GET http://www.example/activity-18/subjects HTTP/1.1
                  Host: www.example

                  HTTP/1.1 200 OK
                  Date: Tue, 06 Nov 2007 12:00:04 GMT
                  Allow: HEAD, GET, PUT, POST, TRACE
                  Content-Type: text/uri-list; charset=UTF-8
                  Content-Length: 30

                  http://www.example/subject-5

                  Eureka! In the foregoing HTTP exchange, the user agent discovers that
                  activity 18 relates to subject 5. What the user agent does not know and
                  does not need to know is that the origin server amended a list of
                  subjects in reaction to an amendment to a list of activities.

                  Consider the following HTTP exchange between the user agent and the
                  origin server listening on TCP port 80 of Internet host www.example.

                  POST http://www.example/activity-18/subjects HTTP/1.1
                  Host: www.example
                  Content-Type: text/uri-list; charset=UTF-8
                  Content-Length: 31

                  http://www.example/subject-20
                  HTTP/1.1 200 OK
                  Date: Tue, 06 Nov 2007 12:00:05 GMT
                  Allow: HEAD, GET, PUT, POST, TRACE
                  Content-Location: http://www.example/activity-18/subjects
                  Content-Type: text/uri-list; charset=UTF-8
                  Content-Length: 61

                  http://www.example/subject-5
                  http://www.example/subject-20

                  In the foregoing HTTP exchange, the user agent adds subject 20 to the
                  list of subjects that relate to activity 18.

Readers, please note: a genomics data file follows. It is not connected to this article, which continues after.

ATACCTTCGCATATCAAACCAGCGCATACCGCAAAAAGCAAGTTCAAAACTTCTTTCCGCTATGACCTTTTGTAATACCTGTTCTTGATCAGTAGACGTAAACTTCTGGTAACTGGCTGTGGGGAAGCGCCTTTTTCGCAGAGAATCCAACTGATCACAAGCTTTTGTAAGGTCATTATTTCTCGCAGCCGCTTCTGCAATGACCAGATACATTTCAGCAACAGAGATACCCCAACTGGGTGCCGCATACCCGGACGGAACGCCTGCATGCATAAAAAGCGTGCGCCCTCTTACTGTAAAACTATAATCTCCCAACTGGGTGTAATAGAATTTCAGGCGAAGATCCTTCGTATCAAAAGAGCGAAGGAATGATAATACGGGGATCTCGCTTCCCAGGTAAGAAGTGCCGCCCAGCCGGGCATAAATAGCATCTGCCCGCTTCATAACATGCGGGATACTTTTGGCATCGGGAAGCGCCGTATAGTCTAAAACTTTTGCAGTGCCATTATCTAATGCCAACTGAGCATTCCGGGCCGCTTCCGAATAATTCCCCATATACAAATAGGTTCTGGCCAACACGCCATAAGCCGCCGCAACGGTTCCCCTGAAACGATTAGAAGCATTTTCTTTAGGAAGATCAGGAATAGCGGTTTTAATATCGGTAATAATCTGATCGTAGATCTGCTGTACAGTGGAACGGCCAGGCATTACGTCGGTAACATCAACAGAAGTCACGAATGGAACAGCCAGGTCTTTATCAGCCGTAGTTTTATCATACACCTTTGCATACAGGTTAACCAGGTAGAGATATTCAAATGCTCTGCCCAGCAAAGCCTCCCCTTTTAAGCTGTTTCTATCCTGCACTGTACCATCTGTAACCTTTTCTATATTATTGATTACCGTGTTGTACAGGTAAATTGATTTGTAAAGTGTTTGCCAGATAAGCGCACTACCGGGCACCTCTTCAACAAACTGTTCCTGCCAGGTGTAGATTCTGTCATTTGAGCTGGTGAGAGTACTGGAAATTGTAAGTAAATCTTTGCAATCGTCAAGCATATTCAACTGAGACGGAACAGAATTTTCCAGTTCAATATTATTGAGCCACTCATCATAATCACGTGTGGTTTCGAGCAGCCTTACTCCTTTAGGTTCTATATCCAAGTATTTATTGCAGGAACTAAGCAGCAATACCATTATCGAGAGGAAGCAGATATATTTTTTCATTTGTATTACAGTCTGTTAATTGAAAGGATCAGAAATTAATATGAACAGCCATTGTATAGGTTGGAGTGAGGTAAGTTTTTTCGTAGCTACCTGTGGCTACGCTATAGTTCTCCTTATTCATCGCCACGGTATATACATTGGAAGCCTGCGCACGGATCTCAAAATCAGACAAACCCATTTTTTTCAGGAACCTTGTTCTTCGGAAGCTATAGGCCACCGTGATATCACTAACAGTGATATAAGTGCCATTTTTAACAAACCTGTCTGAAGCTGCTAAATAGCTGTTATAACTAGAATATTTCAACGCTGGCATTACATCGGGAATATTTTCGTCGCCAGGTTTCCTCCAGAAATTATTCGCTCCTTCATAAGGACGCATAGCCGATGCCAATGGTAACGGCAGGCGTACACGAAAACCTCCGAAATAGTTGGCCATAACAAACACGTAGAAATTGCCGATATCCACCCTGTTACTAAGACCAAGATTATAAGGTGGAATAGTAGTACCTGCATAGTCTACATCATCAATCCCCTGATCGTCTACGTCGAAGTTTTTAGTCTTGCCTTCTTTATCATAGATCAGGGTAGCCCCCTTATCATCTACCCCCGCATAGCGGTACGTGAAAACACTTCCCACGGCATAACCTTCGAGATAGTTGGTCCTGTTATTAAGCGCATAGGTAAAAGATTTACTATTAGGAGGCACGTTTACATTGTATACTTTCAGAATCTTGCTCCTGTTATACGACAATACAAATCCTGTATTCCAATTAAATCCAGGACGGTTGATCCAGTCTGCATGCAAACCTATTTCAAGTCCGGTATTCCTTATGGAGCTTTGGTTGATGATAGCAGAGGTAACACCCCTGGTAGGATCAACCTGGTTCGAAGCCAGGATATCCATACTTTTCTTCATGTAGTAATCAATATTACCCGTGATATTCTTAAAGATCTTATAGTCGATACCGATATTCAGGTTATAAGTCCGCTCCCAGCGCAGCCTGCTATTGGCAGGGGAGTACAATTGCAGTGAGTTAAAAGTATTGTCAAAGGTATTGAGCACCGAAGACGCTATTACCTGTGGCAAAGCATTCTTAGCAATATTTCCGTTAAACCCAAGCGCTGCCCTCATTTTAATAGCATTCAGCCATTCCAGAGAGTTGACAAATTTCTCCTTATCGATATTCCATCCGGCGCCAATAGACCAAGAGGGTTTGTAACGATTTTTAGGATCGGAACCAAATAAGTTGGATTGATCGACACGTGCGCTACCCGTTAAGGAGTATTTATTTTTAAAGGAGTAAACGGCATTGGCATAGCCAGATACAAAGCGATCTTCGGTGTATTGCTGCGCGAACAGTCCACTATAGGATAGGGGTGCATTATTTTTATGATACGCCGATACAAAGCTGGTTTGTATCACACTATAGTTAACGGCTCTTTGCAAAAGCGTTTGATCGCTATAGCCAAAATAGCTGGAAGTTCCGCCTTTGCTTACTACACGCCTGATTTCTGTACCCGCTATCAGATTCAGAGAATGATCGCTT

Can you guess what comes next? Consider the following HTTP exchange
                  between the user agent and the origin server listening on TCP port 80 of
                  Internet host www.example.

                  GET http://www.example/subject-20/activities HTTP/1.1
                  Host: www.example

                  HTTP/1.1 200 OK
                  Date: Tue, 06 Nov 2007 12:00:06 GMT
                  Allow: HEAD, GET, PUT, POST, TRACE
                  Content-Type: text/uri-list; charset=UTF-8
                  Content-Length: 32

                  http://www.example/activity-18

                  Eureka again! In the foregoing HTTP exchange, the user agent discovers
                  that subject 20 relates to activity 18. What the user agent does not
                  know and does not need to know is that the origin server amended a list
                  of activities in reaction to an amendment to a list of subjects.

                  Before listing the exchanges, I wrote that I prefer exposing the
                  associations as resources. One reason for my preference is the ease of
                  denying (removing, ending, ...) an association when the association is
                  addressable. In the scenario that I prefer, denying an association
                  requires nothing more than a "DELETE" request. This operation is O(1);
                  repeating this operation is clean and easy. In the scenario that I
                  elaborated, denying an association requires a "PUT" request to submit a
                  list which excludes the indication of the target association. The
                  operation is O(n) and involves race conditions, causing undue headache
                  for all parties.

                  --
                  Etan Wexler.